According to the latest update by the Federal Highway Police, there remained 156 points of obstruction or blockade on highways across the country. Authorities say they ended another 601 incidents over the past few days.
Since Sunday night, when President Jair Bolsonaro lost the presidential election to Luiz Inácio Lula da Silva, Bolsonaro loyalists have tried to strangle the country through road blockades as they urge the president to lead a military coup.
Mr. Bolsonaro kept silent after the results were confirmed, only speaking over 43 hours after the election was called. A union of highway police agents said the president’s silence made it more difficult to pacify the country.
When the president did speak, he failed to explicitly grant the election or congratulate Lula for the win.
During a two-minute speech, he said the current “popular movements are the result of outrage and a sentiment of injustice over how the electoral process unfolded.”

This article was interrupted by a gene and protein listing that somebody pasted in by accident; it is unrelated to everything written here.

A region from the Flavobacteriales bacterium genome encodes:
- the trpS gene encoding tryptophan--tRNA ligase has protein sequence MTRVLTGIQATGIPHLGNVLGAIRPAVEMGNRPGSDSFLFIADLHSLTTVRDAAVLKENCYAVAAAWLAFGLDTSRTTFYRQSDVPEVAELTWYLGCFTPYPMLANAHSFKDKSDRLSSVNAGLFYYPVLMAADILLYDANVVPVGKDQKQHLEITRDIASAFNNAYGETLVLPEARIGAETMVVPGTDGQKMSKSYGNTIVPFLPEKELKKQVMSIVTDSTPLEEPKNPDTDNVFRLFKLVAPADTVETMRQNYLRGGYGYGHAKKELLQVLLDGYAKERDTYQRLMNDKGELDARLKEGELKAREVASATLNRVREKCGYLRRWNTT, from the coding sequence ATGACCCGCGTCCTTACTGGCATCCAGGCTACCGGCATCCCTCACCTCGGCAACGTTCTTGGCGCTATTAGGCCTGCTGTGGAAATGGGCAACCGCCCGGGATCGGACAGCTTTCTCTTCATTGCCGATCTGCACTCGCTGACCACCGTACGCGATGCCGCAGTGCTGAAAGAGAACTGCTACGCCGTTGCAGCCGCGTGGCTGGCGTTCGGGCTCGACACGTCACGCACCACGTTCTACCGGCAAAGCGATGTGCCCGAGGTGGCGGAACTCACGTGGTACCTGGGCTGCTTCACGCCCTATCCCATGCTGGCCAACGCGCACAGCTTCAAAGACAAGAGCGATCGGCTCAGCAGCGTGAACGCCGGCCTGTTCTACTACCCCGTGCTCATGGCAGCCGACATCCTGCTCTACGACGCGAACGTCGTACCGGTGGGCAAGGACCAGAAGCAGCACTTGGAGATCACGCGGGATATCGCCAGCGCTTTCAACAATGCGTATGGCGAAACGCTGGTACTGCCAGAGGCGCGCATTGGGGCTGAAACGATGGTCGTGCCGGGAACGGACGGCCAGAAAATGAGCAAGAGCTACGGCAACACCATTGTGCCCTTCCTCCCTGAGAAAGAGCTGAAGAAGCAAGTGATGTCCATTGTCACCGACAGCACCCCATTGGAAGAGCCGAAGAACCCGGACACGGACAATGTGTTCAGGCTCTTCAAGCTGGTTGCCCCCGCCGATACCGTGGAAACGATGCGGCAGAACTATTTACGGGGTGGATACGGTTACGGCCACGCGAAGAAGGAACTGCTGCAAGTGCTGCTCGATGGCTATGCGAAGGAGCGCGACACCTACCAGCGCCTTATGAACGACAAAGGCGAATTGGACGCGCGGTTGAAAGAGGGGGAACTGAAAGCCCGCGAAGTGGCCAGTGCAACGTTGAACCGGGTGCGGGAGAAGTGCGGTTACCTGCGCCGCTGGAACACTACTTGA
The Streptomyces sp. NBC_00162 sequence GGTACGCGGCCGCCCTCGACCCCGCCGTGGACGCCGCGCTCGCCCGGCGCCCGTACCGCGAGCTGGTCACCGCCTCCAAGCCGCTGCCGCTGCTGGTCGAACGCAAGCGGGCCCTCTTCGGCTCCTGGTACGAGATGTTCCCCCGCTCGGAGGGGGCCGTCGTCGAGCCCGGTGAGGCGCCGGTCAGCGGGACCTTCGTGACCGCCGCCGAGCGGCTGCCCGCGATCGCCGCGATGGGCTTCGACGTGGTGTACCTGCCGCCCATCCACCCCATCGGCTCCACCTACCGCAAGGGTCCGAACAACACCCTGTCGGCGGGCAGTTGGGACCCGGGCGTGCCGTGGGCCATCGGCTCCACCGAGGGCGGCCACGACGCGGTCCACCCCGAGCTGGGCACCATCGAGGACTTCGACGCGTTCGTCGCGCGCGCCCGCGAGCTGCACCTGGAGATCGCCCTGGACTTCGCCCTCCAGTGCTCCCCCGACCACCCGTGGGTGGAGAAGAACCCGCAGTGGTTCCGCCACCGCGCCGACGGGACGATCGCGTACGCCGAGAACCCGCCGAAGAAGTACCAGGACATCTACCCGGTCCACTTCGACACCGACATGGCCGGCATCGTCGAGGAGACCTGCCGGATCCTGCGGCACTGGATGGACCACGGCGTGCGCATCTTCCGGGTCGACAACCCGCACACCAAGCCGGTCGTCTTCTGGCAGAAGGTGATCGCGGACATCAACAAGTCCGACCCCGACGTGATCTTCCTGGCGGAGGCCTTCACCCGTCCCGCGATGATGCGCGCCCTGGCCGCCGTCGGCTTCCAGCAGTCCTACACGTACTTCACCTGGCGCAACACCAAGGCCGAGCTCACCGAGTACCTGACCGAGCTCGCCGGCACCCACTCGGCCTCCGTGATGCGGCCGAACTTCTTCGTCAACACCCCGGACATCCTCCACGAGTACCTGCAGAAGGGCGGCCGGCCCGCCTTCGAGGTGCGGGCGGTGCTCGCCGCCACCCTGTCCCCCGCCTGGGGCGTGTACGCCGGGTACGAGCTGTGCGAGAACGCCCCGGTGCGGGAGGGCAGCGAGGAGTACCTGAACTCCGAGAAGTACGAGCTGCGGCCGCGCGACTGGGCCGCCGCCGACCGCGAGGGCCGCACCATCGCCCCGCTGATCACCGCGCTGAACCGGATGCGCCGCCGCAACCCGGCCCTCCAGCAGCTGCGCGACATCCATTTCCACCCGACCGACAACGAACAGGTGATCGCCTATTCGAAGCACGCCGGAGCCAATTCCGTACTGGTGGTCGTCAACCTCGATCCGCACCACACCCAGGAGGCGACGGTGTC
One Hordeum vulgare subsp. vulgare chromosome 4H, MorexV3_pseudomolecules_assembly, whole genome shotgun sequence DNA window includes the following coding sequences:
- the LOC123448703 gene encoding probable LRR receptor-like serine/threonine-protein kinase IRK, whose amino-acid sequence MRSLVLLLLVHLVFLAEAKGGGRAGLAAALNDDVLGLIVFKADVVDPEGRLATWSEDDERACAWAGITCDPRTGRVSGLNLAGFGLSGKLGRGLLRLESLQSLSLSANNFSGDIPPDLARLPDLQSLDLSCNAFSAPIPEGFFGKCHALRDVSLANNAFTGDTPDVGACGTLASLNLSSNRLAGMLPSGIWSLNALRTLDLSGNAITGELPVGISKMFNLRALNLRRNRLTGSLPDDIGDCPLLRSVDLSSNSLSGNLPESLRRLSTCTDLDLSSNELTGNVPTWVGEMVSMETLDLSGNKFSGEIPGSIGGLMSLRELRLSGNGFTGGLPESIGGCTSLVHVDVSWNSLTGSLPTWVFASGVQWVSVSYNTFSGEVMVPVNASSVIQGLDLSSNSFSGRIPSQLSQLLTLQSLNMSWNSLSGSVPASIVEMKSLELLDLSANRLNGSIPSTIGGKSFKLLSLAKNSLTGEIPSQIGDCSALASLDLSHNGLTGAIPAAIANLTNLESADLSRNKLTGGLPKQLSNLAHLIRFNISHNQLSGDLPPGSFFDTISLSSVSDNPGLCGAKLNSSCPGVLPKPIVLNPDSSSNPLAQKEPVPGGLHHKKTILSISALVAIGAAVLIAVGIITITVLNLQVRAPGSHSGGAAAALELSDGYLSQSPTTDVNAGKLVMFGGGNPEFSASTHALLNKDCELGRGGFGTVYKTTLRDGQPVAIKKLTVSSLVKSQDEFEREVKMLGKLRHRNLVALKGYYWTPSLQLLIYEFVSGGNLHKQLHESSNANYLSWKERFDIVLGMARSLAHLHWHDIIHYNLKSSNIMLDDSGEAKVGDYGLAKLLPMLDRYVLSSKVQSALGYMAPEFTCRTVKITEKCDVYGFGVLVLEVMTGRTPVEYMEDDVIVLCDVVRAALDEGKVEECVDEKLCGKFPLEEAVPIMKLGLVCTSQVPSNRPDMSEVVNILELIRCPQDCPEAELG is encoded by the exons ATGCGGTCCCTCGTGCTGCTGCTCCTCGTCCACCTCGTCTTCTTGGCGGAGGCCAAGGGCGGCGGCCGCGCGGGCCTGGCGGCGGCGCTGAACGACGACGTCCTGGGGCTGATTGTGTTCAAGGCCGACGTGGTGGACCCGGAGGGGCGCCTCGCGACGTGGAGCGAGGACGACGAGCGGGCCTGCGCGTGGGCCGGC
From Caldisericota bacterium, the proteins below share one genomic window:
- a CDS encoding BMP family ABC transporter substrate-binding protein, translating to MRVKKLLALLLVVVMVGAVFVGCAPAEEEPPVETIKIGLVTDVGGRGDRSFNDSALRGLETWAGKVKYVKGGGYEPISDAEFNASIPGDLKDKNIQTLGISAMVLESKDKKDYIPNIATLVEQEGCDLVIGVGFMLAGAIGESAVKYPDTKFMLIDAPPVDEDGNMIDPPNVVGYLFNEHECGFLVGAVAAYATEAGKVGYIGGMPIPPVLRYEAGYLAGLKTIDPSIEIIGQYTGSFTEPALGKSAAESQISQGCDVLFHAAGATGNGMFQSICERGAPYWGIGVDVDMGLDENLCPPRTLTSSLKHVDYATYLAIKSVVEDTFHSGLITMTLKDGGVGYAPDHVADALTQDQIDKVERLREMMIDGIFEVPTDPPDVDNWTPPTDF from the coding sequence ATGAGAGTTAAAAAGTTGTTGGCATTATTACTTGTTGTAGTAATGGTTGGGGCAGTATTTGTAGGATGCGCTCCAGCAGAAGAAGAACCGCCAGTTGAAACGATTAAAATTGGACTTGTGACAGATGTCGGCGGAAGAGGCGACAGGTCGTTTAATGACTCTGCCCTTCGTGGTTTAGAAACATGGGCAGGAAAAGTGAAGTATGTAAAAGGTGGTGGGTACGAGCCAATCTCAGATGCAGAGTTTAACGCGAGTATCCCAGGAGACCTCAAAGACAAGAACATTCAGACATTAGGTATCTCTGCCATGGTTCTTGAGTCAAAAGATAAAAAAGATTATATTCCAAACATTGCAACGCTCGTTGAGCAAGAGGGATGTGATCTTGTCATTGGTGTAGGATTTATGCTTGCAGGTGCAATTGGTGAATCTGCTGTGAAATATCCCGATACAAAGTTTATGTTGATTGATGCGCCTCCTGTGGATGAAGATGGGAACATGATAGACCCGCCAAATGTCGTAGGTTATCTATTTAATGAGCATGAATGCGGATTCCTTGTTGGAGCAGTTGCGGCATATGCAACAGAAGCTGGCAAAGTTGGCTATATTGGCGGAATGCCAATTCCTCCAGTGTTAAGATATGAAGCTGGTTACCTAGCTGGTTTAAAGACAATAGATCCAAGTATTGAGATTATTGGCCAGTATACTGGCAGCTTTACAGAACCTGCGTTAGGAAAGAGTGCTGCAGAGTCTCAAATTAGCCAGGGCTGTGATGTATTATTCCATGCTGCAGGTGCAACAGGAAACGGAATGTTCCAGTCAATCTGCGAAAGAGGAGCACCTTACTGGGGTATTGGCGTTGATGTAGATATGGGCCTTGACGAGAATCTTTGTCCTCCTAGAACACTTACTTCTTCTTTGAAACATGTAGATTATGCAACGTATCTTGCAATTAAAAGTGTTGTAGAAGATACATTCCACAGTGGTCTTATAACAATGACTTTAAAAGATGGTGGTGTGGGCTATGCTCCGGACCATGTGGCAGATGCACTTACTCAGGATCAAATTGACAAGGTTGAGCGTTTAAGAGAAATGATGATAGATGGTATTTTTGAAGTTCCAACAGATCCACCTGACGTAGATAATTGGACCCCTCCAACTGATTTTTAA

Mr. Bolsonaro did not unequivocally instruct supporters to clear highways, saying “our methods can’t emulate those of the left, which always hurt the population, such as land invasions, destruction of public property, or curbing the right to come and go.”
Over 60 percent of all cargo in Brazil is transported on highways, and the anti-democratic protests have already begun to impact supply chains across the country.
Airlines warned about a possible fuel shortage, while the National Confederation of Industry (CNI) claims that many factories are already feeling impacts on shipments. The CNI says that 99 percent of Brazilian companies use the modal roadway for cargo in some way.
In 2018, a ten-day truckers’ lockout grinded the country to a halt and caused billionaire losses. Millions of animals died of starvation, as animal feed couldn’t be moved, and food products were lost. Fuel shortages affected multiple regions. The government estimated at the time a 1.2 percentage-point loss to GDP. Industrial output dropped by 10.9 percent that year.
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